AM Online

Dirty Pretty Things back Make Roads Safe campaign

Pop group, Dirty Pretty Things, is supporting the Make Roads Safe campaign with a concert at The Coronet, South London on September 13.

The band offered to support the campaign, put together by the RAC Foundation and the FIA Foundation, after a recent tragedy in which three teenage girls were killed. Two sisters, Claire and Jennifer Stoddart, and their friend, Carla Took, died in a car crash in July while driving home from a Dirty Pretty Things concert in Ipswich.

Two hundred pairs of tickets to the concert will be given away free by the Make Roads Safe campaign and Dirty Pretty Things to supporters in a prize draw.

Calling on fans to sign the Make Roads Safe online petition at, Carl Barat, lead singer, said: “It is unbelievable that around the world a child is killed every three minutes on the road, yet almost nothing is being done to prevent this. The recent deaths in Suffolk of Claire, Jennifer and Carla were so sad, such a waste of young lives, and this is happening to families every day. This is why Dirty Pretty Things are supporting the Make Roads Safe campaign.”

The main aim of the Make Roads Safe campaign, coordinated by the FIA Foundation and RAC Foundation, is to raise public awareness about the impact of road crashes in developing countries:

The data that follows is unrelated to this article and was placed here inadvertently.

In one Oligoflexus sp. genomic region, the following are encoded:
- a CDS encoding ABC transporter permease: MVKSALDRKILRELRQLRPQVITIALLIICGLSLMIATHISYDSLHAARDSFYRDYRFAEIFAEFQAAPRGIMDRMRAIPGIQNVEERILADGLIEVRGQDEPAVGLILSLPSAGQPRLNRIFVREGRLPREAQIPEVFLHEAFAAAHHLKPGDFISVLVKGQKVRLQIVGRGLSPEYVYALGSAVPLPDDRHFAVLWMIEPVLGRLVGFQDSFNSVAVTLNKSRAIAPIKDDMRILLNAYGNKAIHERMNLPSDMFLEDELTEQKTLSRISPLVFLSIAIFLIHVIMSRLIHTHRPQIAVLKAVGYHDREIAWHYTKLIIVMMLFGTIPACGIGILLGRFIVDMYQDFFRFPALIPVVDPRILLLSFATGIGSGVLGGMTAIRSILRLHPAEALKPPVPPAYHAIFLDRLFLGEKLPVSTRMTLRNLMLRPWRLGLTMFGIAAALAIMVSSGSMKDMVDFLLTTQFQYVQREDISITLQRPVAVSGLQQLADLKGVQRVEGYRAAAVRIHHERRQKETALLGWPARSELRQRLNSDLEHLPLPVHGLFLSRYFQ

• 3,000 people die every day on the world’s roads – road crashes kill on the scale of Malaria and TB
  • A million people are killed on the roads in poorer countries every year – this is set to double by 2020
  • Only HIV/AIDS kills more young men worldwide than road crashes.
  • Every three minutes – the average length of a song – a young child is killed on the world’s roads, and four are permanently disabled.

  • To sign the petition and enter the free prize draw for tickets visit

    Dirty Pretty Things

  • If you are not a registered user your comment will go to AM for approval before publishing. To avoid this requirement please register or login.

    Login to comment


    No comments have been made yet.